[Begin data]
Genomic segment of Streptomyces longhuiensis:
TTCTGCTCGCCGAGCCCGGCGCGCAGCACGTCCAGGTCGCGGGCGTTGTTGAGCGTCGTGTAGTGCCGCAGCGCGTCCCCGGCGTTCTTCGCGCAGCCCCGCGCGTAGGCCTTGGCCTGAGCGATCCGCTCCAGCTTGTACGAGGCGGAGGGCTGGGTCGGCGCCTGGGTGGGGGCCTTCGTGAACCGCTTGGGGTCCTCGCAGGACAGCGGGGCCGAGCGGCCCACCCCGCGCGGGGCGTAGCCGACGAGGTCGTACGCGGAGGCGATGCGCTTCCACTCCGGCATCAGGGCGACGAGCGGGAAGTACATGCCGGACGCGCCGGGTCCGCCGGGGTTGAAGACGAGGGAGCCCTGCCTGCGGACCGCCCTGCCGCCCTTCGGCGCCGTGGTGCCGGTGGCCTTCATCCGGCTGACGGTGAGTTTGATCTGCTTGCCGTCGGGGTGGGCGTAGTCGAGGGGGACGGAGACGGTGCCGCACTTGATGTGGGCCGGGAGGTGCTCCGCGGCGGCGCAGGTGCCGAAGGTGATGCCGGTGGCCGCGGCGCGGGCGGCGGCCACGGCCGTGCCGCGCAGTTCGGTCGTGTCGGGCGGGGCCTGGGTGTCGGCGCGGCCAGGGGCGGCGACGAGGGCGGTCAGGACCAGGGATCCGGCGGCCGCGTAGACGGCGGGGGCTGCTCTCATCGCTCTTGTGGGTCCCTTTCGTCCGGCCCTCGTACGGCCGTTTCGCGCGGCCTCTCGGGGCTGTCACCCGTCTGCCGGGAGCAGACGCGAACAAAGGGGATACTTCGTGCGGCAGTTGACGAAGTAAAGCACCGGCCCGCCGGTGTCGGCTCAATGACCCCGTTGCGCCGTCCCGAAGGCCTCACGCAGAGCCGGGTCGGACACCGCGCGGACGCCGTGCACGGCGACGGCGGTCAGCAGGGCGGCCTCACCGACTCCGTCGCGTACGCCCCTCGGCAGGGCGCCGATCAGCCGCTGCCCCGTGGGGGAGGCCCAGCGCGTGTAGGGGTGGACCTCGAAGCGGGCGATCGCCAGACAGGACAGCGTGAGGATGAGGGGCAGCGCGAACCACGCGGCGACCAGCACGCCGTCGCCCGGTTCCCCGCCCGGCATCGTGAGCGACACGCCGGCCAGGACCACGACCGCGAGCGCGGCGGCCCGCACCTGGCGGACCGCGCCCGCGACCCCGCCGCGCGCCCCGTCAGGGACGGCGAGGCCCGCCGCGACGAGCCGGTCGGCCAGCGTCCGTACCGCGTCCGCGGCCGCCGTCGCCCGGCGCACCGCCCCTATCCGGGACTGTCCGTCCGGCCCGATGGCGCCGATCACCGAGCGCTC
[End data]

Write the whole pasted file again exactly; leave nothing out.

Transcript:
Genomic segment of Streptomyces longhuiensis:
TTCTGCTCGCCGAGCCCGGCGCGCAGCACGTCCAGGTCGCGGGCGTTGTTGAGCGTCGTGTAGTGCCGCAGCGCGTCCCCGGCGTTCTTCGCGCAGCCCCGCGCGTAGGCCTTGGCCTGAGCGATCCGCTCCAGCTTGTACGAGGCGGAGGGCTGGGTCGGCGCCTGGGTGGGGGCCTTCGTGAACCGCTTGGGGTCCTCGCAGGACAGCGGGGCCGAGCGGCCCACCCCGCGCGGGGCGTAGCCGACGAGGTCGTACGCGGAGGCGATGCGCTTCCACTCCGGCATCAGGGCGACGAGCGGGAAGTACATGCCGGACGCGCCGGGTCCGCCGGGGTTGAAGACGAGGGAGCCCTGCCTGCGGACCGCCCTGCCGCCCTTCGGCGCCGTGGTGCCGGTGGCCTTCATCCGGCTGACGGTGAGTTTGATCTGCTTGCCGTCGGGGTGGGCGTAGTCGAGGGGGACGGAGACGGTGCCGCACTTGATGTGGGCCGGGAGGTGCTCCGCGGCGGCGCAGGTGCCGAAGGTGATGCCGGTGGCCGCGGCGCGGGCGGCGGCCACGGCCGTGCCGCGCAGTTCGGTCGTGTCGGGCGGGGCCTGGGTGTCGGCGCGGCCAGGGGCGGCGACGAGGGCGGTCAGGACCAGGGATCCGGCGGCCGCGTAGACGGCGGGGGCTGCTCTCATCGCTCTTGTGGGTCCCTTTCGTCCGGCCCTCGTACGGCCGTTTCGCGCGGCCTCTCGGGGCTGTCACCCGTCTGCCGGGAGCAGACGCGAACAAAGGGGATACTTCGTGCGGCAGTTGACGAAGTAAAGCACCGGCCCGCCGGTGTCGGCTCAATGACCCCGTTGCGCCGTCCCGAAGGCCTCACGCAGAGCCGGGTCGGACACCGCGCGGACGCCGTGCACGGCGACGGCGGTCAGCAGGGCGGCCTCACCGACTCCGTCGCGTACGCCCCTCGGCAGGGCGCCGATCAGCCGCTGCCCCGTGGGGGAGGCCCAGCGCGTGTAGGGGTGGACCTCGAAGCGGGCGATCGCCAGACAGGACAGCGTGAGGATGAGGGGCAGCGCGAACCACGCGGCGACCAGCACGCCGTCGCCCGGTTCCCCGCCCGGCATCGTGAGCGACACGCCGGCCAGGACCACGACCGCGAGCGCGGCGGCCCGCACCTGGCGGACCGCGCCCGCGACCCCGCCGCGCGCCCCGTCAGGGACGGCGAGGCCCGCCGCGACGAGCCGGTCGGCCAGCGTCCGTACCGCGTCCGCGGCCGCCGTCGCCCGGCGCACCGCCCCTATCCGGGACTGTCCGTCCGGCCCGATGGCGCCGATCACCGAGCGCTC